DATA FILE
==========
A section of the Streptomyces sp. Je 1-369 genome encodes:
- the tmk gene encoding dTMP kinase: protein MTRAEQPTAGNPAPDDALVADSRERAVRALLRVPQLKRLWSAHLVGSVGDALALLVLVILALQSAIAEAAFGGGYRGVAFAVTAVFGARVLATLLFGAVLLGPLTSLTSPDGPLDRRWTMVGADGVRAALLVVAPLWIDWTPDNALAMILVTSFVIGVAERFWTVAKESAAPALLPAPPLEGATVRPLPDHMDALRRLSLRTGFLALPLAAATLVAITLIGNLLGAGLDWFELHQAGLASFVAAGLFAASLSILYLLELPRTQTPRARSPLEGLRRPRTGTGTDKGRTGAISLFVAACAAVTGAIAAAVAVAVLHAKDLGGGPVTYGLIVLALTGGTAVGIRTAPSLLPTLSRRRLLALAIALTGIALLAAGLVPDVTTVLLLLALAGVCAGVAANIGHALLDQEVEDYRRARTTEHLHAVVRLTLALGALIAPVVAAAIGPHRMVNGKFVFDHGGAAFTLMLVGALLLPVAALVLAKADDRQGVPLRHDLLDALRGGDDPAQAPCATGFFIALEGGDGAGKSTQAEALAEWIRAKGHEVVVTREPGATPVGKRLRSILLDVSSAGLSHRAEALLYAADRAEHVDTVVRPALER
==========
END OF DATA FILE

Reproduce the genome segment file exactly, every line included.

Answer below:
A section of the Streptomyces sp. Je 1-369 genome encodes:
- the tmk gene encoding dTMP kinase: protein MTRAEQPTAGNPAPDDALVADSRERAVRALLRVPQLKRLWSAHLVGSVGDALALLVLVILALQSAIAEAAFGGGYRGVAFAVTAVFGARVLATLLFGAVLLGPLTSLTSPDGPLDRRWTMVGADGVRAALLVVAPLWIDWTPDNALAMILVTSFVIGVAERFWTVAKESAAPALLPAPPLEGATVRPLPDHMDALRRLSLRTGFLALPLAAATLVAITLIGNLLGAGLDWFELHQAGLASFVAAGLFAASLSILYLLELPRTQTPRARSPLEGLRRPRTGTGTDKGRTGAISLFVAACAAVTGAIAAAVAVAVLHAKDLGGGPVTYGLIVLALTGGTAVGIRTAPSLLPTLSRRRLLALAIALTGIALLAAGLVPDVTTVLLLLALAGVCAGVAANIGHALLDQEVEDYRRARTTEHLHAVVRLTLALGALIAPVVAAAIGPHRMVNGKFVFDHGGAAFTLMLVGALLLPVAALVLAKADDRQGVPLRHDLLDALRGGDDPAQAPCATGFFIALEGGDGAGKSTQAEALAEWIRAKGHEVVVTREPGATPVGKRLRSILLDVSSAGLSHRAEALLYAADRAEHVDTVVRPALER